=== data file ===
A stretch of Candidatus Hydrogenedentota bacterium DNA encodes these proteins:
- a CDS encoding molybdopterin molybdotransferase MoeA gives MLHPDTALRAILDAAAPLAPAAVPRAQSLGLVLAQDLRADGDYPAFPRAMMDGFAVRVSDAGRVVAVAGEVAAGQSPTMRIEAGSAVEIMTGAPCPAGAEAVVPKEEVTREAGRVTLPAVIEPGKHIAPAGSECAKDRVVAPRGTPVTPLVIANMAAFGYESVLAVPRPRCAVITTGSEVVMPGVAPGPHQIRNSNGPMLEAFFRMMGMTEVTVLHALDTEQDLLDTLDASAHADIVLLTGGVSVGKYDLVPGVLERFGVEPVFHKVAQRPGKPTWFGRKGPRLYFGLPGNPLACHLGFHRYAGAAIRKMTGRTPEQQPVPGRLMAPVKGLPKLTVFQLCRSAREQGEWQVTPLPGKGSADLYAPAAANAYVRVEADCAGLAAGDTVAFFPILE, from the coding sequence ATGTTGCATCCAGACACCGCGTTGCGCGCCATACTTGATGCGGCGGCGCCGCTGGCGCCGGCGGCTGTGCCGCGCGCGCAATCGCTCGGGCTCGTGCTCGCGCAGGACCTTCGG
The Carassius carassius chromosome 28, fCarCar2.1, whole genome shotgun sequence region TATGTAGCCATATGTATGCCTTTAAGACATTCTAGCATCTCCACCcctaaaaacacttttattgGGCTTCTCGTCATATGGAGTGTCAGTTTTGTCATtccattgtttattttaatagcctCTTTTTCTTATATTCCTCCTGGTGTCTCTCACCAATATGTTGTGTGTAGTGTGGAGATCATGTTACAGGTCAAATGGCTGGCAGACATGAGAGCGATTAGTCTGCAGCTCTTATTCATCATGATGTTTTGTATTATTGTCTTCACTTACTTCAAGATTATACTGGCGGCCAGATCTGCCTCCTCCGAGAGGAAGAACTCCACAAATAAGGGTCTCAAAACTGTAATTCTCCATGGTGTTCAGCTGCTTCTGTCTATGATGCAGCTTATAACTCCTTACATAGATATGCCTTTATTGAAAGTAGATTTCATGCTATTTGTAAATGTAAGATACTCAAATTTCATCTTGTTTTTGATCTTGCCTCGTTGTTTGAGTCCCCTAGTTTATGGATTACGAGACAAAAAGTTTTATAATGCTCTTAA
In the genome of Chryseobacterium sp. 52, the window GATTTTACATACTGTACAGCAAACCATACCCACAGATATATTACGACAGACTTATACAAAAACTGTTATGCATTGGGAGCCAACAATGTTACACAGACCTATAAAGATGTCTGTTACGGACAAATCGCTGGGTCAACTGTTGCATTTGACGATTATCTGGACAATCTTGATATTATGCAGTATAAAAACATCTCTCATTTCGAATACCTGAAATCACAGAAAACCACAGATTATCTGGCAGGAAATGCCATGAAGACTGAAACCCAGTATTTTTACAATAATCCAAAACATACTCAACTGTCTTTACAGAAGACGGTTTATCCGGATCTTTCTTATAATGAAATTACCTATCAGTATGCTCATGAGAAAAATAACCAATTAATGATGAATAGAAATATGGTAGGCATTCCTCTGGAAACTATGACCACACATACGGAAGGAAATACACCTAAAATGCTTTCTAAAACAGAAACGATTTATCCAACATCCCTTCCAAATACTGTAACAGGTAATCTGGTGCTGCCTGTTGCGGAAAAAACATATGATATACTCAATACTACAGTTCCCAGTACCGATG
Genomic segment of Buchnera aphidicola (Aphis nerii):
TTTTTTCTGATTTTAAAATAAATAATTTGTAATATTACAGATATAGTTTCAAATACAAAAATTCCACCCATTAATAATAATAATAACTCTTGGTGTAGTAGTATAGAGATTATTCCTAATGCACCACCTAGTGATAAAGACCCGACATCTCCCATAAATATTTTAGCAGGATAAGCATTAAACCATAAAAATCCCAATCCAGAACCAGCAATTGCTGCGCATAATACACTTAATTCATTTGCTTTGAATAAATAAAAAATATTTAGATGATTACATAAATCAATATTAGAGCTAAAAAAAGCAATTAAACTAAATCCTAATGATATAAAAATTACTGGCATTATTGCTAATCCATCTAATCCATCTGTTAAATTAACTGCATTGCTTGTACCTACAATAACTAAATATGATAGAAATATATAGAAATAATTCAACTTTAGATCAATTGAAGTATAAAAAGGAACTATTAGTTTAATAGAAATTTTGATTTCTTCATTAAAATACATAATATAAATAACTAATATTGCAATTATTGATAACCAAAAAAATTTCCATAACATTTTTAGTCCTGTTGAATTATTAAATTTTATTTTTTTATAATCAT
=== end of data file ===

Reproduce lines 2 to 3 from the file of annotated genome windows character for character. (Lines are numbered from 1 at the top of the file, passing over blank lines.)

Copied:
- a CDS encoding molybdopterin molybdotransferase MoeA gives MLHPDTALRAILDAAAPLAPAAVPRAQSLGLVLAQDLRADGDYPAFPRAMMDGFAVRVSDAGRVVAVAGEVAAGQSPTMRIEAGSAVEIMTGAPCPAGAEAVVPKEEVTREAGRVTLPAVIEPGKHIAPAGSECAKDRVVAPRGTPVTPLVIANMAAFGYESVLAVPRPRCAVITTGSEVVMPGVAPGPHQIRNSNGPMLEAFFRMMGMTEVTVLHALDTEQDLLDTLDASAHADIVLLTGGVSVGKYDLVPGVLERFGVEPVFHKVAQRPGKPTWFGRKGPRLYFGLPGNPLACHLGFHRYAGAAIRKMTGRTPEQQPVPGRLMAPVKGLPKLTVFQLCRSAREQGEWQVTPLPGKGSADLYAPAAANAYVRVEADCAGLAAGDTVAFFPILE, from the coding sequence ATGTTGCATCCAGACACCGCGTTGCGCGCCATACTTGATGCGGCGGCGCCGCTGGCGCCGGCGGCTGTGCCGCGCGCGCAATCGCTCGGGCTCGTGCTCGCGCAGGACCTTCGG
The Carassius carassius chromosome 28, fCarCar2.1, whole genome shotgun sequence region TATGTAGCCATATGTATGCCTTTAAGACATTCTAGCATCTCCACCcctaaaaacacttttattgGGCTTCTCGTCATATGGAGTGTCAGTTTTGTCATtccattgtttattttaatagcctCTTTTTCTTATATTCCTCCTGGTGTCTCTCACCAATATGTTGTGTGTAGTGTGGAGATCATGTTACAGGTCAAATGGCTGGCAGACATGAGAGCGATTAGTCTGCAGCTCTTATTCATCATGATGTTTTGTATTATTGTCTTCACTTACTTCAAGATTATACTGGCGGCCAGATCTGCCTCCTCCGAGAGGAAGAACTCCACAAATAAGGGTCTCAAAACTGTAATTCTCCATGGTGTTCAGCTGCTTCTGTCTATGATGCAGCTTATAACTCCTTACATAGATATGCCTTTATTGAAAGTAGATTTCATGCTATTTGTAAATGTAAGATACTCAAATTTCATCTTGTTTTTGATCTTGCCTCGTTGTTTGAGTCCCCTAGTTTATGGATTACGAGACAAAAAGTTTTATAATGCTCTTAA